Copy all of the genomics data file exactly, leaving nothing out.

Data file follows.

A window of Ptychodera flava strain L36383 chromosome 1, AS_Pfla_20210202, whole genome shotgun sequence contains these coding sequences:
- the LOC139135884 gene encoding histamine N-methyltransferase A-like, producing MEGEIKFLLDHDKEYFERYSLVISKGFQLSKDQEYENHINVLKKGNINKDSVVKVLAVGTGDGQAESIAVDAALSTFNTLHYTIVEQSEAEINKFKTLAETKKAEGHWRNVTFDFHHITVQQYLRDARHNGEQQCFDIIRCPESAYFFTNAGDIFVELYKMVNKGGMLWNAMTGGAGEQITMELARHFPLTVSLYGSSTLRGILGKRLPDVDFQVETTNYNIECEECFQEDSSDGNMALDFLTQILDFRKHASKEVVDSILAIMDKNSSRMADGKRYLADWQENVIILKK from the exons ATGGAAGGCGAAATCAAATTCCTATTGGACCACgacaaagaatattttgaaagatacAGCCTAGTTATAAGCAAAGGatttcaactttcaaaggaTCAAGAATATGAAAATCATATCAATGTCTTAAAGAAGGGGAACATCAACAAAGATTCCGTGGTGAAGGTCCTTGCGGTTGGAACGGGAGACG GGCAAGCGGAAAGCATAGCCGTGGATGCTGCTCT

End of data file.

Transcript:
A window of Ptychodera flava strain L36383 chromosome 1, AS_Pfla_20210202, whole genome shotgun sequence contains these coding sequences:
- the LOC139135884 gene encoding histamine N-methyltransferase A-like, producing MEGEIKFLLDHDKEYFERYSLVISKGFQLSKDQEYENHINVLKKGNINKDSVVKVLAVGTGDGQAESIAVDAALSTFNTLHYTIVEQSEAEINKFKTLAETKKAEGHWRNVTFDFHHITVQQYLRDARHNGEQQCFDIIRCPESAYFFTNAGDIFVELYKMVNKGGMLWNAMTGGAGEQITMELARHFPLTVSLYGSSTLRGILGKRLPDVDFQVETTNYNIECEECFQEDSSDGNMALDFLTQILDFRKHASKEVVDSILAIMDKNSSRMADGKRYLADWQENVIILKK from the exons ATGGAAGGCGAAATCAAATTCCTATTGGACCACgacaaagaatattttgaaagatacAGCCTAGTTATAAGCAAAGGatttcaactttcaaaggaTCAAGAATATGAAAATCATATCAATGTCTTAAAGAAGGGGAACATCAACAAAGATTCCGTGGTGAAGGTCCTTGCGGTTGGAACGGGAGACG GGCAAGCGGAAAGCATAGCCGTGGATGCTGCTCT